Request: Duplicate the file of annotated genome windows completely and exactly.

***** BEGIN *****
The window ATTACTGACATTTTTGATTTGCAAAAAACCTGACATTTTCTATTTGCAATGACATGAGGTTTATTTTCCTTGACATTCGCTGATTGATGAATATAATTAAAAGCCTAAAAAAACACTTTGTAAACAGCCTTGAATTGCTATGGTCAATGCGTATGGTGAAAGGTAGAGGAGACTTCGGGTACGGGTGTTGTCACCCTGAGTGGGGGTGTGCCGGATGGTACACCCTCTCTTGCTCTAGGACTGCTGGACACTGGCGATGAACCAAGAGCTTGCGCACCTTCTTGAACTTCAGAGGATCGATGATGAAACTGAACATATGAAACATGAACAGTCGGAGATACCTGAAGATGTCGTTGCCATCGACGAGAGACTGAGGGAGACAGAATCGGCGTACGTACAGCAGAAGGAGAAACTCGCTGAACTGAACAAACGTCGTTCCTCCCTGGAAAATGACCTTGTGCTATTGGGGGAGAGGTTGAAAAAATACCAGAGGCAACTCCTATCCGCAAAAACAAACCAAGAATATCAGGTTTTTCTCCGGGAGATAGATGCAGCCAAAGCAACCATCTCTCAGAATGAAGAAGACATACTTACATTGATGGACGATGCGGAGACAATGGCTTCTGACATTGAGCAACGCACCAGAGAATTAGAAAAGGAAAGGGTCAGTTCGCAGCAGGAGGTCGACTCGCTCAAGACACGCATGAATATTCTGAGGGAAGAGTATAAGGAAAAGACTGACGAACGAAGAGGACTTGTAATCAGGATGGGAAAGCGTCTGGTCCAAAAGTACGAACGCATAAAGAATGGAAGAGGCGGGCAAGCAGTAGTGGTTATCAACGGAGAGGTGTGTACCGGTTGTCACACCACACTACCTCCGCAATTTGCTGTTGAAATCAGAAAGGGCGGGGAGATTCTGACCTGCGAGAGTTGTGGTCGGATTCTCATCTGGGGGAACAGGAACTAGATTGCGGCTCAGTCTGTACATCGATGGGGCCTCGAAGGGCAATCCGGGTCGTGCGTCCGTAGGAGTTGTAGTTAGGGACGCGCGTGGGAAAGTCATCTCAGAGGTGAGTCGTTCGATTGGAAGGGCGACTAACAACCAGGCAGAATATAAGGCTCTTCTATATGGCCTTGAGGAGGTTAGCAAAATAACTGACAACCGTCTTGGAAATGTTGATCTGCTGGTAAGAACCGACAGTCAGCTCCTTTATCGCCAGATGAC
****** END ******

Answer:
The window ATTACTGACATTTTTGATTTGCAAAAAACCTGACATTTTCTATTTGCAATGACATGAGGTTTATTTTCCTTGACATTCGCTGATTGATGAATATAATTAAAAGCCTAAAAAAACACTTTGTAAACAGCCTTGAATTGCTATGGTCAATGCGTATGGTGAAAGGTAGAGGAGACTTCGGGTACGGGTGTTGTCACCCTGAGTGGGGGTGTGCCGGATGGTACACCCTCTCTTGCTCTAGGACTGCTGGACACTGGCGATGAACCAAGAGCTTGCGCACCTTCTTGAACTTCAGAGGATCGATGATGAAACTGAACATATGAAACATGAACAGTCGGAGATACCTGAAGATGTCGTTGCCATCGACGAGAGACTGAGGGAGACAGAATCGGCGTACGTACAGCAGAAGGAGAAACTCGCTGAACTGAACAAACGTCGTTCCTCCCTGGAAAATGACCTTGTGCTATTGGGGGAGAGGTTGAAAAAATACCAGAGGCAACTCCTATCCGCAAAAACAAACCAAGAATATCAGGTTTTTCTCCGGGAGATAGATGCAGCCAAAGCAACCATCTCTCAGAATGAAGAAGACATACTTACATTGATGGACGATGCGGAGACAATGGCTTCTGACATTGAGCAACGCACCAGAGAATTAGAAAAGGAAAGGGTCAGTTCGCAGCAGGAGGTCGACTCGCTCAAGACACGCATGAATATTCTGAGGGAAGAGTATAAGGAAAAGACTGACGAACGAAGAGGACTTGTAATCAGGATGGGAAAGCGTCTGGTCCAAAAGTACGAACGCATAAAGAATGGAAGAGGCGGGCAAGCAGTAGTGGTTATCAACGGAGAGGTGTGTACCGGTTGTCACACCACACTACCTCCGCAATTTGCTGTTGAAATCAGAAAGGGCGGGGAGATTCTGACCTGCGAGAGTTGTGGTCGGATTCTCATCTGGGGGAACAGGAACTAGATTGCGGCTCAGTCTGTACATCGATGGGGCCTCGAAGGGCAATCCGGGTCGTGCGTCCGTAGGAGTTGTAGTTAGGGACGCGCGTGGGAAAGTCATCTCAGAGGTGAGTCGTTCGATTGGAAGGGCGACTAACAACCAGGCAGAATATAAGGCTCTTCTATATGGCCTTGAGGAGGTTAGCAAAATAACTGACAACCGTCTTGGAAATGTTGATCTGCTGGTAAGAACCGACAGTCAGCTCCTTTATCGCCAGATGAC